Northern Irish racists are the most peculiar breed many of them have friends from the other side of the sectarian divide but they don’t see that the same parallel is being drawn when they hate people from another country. I even know a lot of people who still hold certain republican or loyalist views while being friends with people from the other side which frankly makes no sense at all. I know Protestants who go to twelfth of July marches and don’t think it’s a big deal, it’s just a bit of fun even though the reason for the marches is sectarian and Catholics who hate English people but watch Eastenders and support English football teams. None of this makes any sense.

Our principles are pretty warped because we’re selfish and each individual thinks their worldview is paramount. The really scary thing however is that most people don’t think any of this matters. They don’t care that their thinking is out of synch and inconsistent either that or the people who have the potential to change things have other more important things to worry about like going out at the weekend or playing Xbox with their mates they’re all locked in emotional bubbles that they reinforce with ignorance and bliss!

What is my problem anyway? Why am I so worried about a fleeting thought I had about people who I will never see again and who have no effect on me whatsoever? The simple reason is that I am beginning to fully understand how the same mechanics that are at work in racist attacks where people get hurt for being different are actually fostered and heightened in society as a whole. Things happen in degrees so while it may be ok to use an offensive term to tell a joke about a black person for instance, the person telling the joke would not use the term to someone of African origin directly.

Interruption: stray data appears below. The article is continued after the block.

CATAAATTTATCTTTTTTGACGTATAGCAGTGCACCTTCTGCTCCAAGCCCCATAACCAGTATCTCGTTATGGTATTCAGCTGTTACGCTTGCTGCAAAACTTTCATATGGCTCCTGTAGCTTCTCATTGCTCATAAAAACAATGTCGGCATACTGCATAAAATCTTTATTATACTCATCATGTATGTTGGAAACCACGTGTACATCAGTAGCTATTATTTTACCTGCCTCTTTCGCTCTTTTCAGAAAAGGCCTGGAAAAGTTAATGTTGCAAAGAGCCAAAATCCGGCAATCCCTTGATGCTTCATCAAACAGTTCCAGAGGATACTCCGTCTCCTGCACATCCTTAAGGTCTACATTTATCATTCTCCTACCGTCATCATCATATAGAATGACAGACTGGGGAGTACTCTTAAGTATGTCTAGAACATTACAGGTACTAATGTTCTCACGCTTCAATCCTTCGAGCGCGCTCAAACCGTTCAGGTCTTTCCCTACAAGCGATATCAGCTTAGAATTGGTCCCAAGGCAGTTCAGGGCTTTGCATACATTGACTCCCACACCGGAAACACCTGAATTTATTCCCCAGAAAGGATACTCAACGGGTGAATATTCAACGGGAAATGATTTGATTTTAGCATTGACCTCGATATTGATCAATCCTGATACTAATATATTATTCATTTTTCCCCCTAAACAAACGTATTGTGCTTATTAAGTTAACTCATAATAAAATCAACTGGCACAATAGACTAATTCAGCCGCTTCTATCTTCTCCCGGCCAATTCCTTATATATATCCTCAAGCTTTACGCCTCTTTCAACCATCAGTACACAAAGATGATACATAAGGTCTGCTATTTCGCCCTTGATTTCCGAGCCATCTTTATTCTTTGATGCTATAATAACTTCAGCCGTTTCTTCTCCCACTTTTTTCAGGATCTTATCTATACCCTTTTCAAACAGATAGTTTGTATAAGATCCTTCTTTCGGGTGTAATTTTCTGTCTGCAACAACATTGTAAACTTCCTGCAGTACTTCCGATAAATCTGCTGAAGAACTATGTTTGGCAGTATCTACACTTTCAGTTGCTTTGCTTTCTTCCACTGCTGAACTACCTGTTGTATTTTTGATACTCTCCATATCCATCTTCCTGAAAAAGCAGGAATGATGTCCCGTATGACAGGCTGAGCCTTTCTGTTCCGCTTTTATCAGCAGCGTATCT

It’s easy to see how these two correlations can in ways be held apart but when you take the multitude of possibilities around something so innocent as telling a joke you can begin to look at how these seemingly meaningless comments can be taken out of turn. What if someone who’s not supposed to hear the joke hears it? Wider and more subtly affective longer term worries are not even a consideration for the majority of any given collective. If there exists within any group of any size a view that certain other groups of individuals are in some way not the same as us or even responsible for social ills that our grouping may be experiencing you will find animosity toward these people will gradually develop, thus intolerance.

I myself have a very good friend who is gay and we joke about it. No one takes any offence and it’s all in jest but is it? We’re part of a society where intolerance against gay men especially is still quite a problem I am not sure about the statistics but you can guarantee that people get beaten up somewhere in Belfast due to their sexual preference in fact I know that there have been some quite high profile cases which made national news involving murders so by that rational I have to admit I am in fact part of the problem. Hypocrisy is hypocrisy after all and it really can’t be excused.

We’re all doing it, making the world how it is, some more than others obviously and as for me, well stay away from purple coats you have been warned.